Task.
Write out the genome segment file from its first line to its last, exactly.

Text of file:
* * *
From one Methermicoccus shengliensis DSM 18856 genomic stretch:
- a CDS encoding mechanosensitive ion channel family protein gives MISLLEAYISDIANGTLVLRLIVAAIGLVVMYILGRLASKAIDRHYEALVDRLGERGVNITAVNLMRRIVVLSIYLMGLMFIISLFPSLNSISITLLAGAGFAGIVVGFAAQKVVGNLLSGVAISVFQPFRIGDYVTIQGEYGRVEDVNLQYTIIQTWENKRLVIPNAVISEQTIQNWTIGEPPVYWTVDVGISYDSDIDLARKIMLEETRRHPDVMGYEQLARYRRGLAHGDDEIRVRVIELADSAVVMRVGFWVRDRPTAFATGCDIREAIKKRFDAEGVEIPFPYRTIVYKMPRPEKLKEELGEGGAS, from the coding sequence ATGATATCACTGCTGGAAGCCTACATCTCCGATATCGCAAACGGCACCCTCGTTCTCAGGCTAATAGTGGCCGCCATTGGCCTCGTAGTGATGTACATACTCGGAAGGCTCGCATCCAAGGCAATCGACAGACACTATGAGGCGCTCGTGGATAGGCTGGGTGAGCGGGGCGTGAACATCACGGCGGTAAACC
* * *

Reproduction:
From one Methermicoccus shengliensis DSM 18856 genomic stretch:
- a CDS encoding mechanosensitive ion channel family protein gives MISLLEAYISDIANGTLVLRLIVAAIGLVVMYILGRLASKAIDRHYEALVDRLGERGVNITAVNLMRRIVVLSIYLMGLMFIISLFPSLNSISITLLAGAGFAGIVVGFAAQKVVGNLLSGVAISVFQPFRIGDYVTIQGEYGRVEDVNLQYTIIQTWENKRLVIPNAVISEQTIQNWTIGEPPVYWTVDVGISYDSDIDLARKIMLEETRRHPDVMGYEQLARYRRGLAHGDDEIRVRVIELADSAVVMRVGFWVRDRPTAFATGCDIREAIKKRFDAEGVEIPFPYRTIVYKMPRPEKLKEELGEGGAS, from the coding sequence ATGATATCACTGCTGGAAGCCTACATCTCCGATATCGCAAACGGCACCCTCGTTCTCAGGCTAATAGTGGCCGCCATTGGCCTCGTAGTGATGTACATACTCGGAAGGCTCGCATCCAAGGCAATCGACAGACACTATGAGGCGCTCGTGGATAGGCTGGGTGAGCGGGGCGTGAACATCACGGCGGTAAACC